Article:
Are all statins alike? How important is pleiotropy?

Cardiology Review® OnlineJuly 2005
Volume 22
Issue 7

A s documented in several large population-based clinical trials, the widespread use of HMG-CoA reductase inhibitors (statins) has the potential to dramatically reduce the incidence of cardiovascular disease.1-5 Statins work by inhibiting the rate-limiting step of cholesterol synthesis, HMG-CoA reductase-dependent cholesterol biosynthesis. This inhibition results in a decrease in hepatocellular cholesterol, which causes an upregulation of hepatic low-density lipoprotein (LDL) cholesterol receptors, with the result that more LDL is removed from

the circulation and serum LDL levels are lowered. This cholesterol-lowering effect has been assumed to underlie the clinical efficacy of

the class of drugs; however, other pleiotropic

effects are increasingly being acknowledged.6 These effects include improvement of en-

dothelial dysfunction, increased nitric oxide bioavailability, antioxidant effects, antiinflammatory properties, and stabilization of atherosclerotic plaques, all of which have obvious relevance in patients with subclinical coronary artery disease.

The present study by Yokoyama and colleagues (page 13) indirectly investigated the statin effect on endothelial dysfunction. The study was designed to test whether there are differences in myocardial blood flow (MBF) and myocardial vasodilatation index (MVI) in patients with presumed subclinical coronary disease, and whether these indices can be selectively influenced by treatment with statins. MBF was determined by [13N]ammonia positron emission tomography (PET) scanning in 44 asymptomatic patients with hypercholesterolemia before and after lipid-lowering treatment and contrasted with 22 normal controls. An equal number of hypercholesterolemic patients were randomly assigned to low doses of pravastatin (Pravachol) and simvastatin (Zocor) and were treated for 10 months, yielding equivalent cholesterol lowering. Both groups and controls underwent myocardial perfusion scanning by [13N] PET at rest and with dipyridamole before and after treatment with their respective statins. MBF and MVI were decreased significantly before treatment as compared with controls in both hypercholesterolemic groups. Only the simvastatin group showed a statistically significant improvement in these measures after treatment.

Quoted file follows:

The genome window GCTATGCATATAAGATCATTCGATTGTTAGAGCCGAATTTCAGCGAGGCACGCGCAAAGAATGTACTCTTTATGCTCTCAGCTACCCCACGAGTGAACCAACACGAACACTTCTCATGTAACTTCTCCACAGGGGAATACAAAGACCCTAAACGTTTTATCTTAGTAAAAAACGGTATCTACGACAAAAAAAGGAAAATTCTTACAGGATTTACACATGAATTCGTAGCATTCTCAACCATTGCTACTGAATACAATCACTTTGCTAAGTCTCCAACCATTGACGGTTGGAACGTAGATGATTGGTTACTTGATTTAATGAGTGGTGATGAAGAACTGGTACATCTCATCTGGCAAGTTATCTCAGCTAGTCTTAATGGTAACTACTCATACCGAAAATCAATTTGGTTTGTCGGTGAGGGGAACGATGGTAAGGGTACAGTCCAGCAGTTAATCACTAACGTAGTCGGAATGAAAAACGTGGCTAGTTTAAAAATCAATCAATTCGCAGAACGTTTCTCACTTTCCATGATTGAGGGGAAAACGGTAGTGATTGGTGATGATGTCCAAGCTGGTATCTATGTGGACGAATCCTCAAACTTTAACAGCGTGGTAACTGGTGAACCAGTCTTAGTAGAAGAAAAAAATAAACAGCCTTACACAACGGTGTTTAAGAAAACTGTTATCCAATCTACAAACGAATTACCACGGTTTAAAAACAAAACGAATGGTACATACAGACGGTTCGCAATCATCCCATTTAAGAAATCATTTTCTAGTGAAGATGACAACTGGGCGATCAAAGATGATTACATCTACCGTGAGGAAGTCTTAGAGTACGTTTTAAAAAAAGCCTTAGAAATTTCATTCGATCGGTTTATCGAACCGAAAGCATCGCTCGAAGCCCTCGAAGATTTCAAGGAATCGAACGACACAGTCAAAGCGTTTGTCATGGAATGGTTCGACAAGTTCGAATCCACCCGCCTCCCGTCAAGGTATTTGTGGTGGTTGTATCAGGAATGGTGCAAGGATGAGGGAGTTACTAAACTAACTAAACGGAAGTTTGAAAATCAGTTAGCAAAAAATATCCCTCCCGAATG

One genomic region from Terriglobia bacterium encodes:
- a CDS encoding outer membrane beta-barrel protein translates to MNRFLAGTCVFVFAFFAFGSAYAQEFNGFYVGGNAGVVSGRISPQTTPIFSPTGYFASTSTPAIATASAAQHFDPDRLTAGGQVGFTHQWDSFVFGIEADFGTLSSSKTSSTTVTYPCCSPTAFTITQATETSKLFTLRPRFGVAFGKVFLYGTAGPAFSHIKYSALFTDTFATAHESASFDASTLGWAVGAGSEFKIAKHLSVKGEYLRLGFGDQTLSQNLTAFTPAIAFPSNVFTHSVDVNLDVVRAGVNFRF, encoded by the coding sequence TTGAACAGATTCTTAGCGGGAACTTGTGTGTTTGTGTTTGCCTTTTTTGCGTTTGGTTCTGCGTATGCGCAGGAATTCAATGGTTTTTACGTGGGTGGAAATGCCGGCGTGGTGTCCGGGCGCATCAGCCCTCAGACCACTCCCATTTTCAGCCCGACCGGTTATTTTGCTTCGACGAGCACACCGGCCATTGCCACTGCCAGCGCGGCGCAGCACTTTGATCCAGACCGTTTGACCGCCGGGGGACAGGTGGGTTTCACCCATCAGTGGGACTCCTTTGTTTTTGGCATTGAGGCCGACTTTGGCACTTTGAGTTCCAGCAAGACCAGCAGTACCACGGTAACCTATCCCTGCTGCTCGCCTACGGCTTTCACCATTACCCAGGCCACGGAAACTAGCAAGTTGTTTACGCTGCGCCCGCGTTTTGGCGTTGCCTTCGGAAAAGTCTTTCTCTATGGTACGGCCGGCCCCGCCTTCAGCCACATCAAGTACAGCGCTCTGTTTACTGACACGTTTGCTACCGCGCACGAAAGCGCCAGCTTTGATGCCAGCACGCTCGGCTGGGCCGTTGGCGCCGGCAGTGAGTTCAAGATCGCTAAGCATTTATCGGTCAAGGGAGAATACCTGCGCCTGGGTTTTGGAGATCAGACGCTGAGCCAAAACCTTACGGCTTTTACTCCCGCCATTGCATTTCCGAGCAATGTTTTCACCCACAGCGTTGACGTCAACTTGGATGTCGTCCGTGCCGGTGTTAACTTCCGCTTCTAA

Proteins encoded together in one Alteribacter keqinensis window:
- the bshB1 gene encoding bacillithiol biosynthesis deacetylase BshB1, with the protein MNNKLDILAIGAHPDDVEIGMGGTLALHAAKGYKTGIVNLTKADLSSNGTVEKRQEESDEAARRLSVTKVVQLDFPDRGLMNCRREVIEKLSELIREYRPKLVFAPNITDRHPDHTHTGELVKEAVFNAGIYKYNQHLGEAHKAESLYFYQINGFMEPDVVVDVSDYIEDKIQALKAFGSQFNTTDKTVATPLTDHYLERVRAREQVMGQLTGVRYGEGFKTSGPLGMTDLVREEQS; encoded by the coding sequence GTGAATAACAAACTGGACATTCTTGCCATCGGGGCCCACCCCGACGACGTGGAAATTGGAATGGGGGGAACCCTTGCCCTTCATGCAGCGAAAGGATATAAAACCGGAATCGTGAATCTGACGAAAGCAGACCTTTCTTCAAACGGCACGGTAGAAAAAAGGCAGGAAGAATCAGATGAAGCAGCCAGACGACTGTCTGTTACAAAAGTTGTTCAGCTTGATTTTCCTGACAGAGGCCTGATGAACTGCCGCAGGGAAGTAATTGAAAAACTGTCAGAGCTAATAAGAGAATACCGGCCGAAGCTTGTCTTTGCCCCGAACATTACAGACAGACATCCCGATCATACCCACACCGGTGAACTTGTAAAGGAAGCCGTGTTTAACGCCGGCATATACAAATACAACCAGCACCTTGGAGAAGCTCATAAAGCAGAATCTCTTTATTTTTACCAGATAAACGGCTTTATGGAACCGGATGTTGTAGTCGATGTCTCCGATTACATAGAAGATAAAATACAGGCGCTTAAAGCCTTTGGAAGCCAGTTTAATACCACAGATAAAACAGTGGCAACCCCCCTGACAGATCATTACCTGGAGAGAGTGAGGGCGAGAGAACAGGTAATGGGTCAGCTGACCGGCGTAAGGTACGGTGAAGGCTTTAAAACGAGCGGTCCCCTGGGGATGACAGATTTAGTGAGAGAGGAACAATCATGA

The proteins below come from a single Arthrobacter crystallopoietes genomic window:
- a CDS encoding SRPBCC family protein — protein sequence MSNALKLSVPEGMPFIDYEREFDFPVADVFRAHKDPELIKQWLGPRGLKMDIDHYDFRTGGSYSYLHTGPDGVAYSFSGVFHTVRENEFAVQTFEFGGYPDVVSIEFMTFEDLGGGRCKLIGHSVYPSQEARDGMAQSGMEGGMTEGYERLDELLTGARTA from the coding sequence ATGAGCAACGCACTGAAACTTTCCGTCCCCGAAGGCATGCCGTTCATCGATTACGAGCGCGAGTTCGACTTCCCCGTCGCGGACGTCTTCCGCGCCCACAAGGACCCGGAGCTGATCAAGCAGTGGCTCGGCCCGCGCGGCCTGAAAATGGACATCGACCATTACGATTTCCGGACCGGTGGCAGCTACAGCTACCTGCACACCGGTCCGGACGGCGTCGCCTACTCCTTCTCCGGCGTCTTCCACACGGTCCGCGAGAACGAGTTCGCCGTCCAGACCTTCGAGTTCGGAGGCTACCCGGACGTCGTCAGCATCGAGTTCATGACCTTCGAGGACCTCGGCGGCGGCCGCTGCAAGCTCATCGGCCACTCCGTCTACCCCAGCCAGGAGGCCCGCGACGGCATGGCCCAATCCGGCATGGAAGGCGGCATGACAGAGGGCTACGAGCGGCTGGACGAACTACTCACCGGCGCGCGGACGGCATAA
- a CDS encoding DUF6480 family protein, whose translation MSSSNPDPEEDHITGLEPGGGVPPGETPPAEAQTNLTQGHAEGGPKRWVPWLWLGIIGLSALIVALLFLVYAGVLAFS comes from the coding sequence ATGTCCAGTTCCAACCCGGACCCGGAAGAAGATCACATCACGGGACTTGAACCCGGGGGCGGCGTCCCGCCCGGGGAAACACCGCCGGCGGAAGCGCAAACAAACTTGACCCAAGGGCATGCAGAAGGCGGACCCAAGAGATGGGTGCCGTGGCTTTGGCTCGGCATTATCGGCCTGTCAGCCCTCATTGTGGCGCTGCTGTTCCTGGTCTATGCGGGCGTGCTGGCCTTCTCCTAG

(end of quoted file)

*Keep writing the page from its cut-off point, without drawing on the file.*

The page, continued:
The data suggest that simvastatin, not pravastatin, asserts pleiotropic effects that improved MVI since cholesterol and LDL lowering were similar in both groups. It is certainly possible that these results are mediated by innate differences in the statins. Pravastatin is a hydrophilic statin, while simvastatin is lipophilic, and in vitro studies have suggested that lipophilic and not hydrophilic agents are more effective in activating inducible nitric oxide synthase.7 In rat blood vessels, acute vasodilatation was achieved in a dose-dependent fashion with lipophilic statins but not hydrophilic statins.8 Any extrapolation from in vitro studies, however, should be tempered by the fact that the drug levels required to bring about pleiotropic effects are far greater than those that can be achieved in vivo. Given this, the distinction between simvastatin and pravastatin may be a reflection of relative drug potency (very low levels of statins were employed in this study) and not innate biologic differences, a conclusion that is supported by the fact that more potent hydrophilic statins such as ro-suvastatin have also shown similar pleiotropic effects as compared with lipophilic statins.9,10

While this study suggests that myocardial vasodilatation, which is a marker of endothelial dysfunction, is selectively improved with simvastatin, the results should be viewed with caution. In clinical trials, both simvastatin and pravastatin have been shown to decrease cardiovascular events, a fact that would seem to cede more bio-

logic importance to the primary lipid lowering class effect than the pleiotropic effect. It is also possible that the differences in the treatment groups in this small study were not related to drug effects but to differences in the patients studied. Although the authors made a good-faith effort to randomize the patients appropriately (and in fact baseline lipoprotein profiles were similar), there may well have been varying levels of endothelial dysfunction or inflammation (as well as age and sex differences) in the two treatment groups that were not appreciated. In fact, there was improvement in MVI in eight of the 22 patients treated with pravastatin and no improvement in six of the patients treated with simvastatin. This could possibly have been acknowledged had the authors chosen a more complex double-blind crossover design.

While it appears likely (albeit as yet not conclusively demonstrated) that all statins are not the same, the more compelling question, perhaps, is which of the several pleiotropic effects associated with this class of drugs (if any) are clinically important. Addressing this question is critically important and not at all straightforward.

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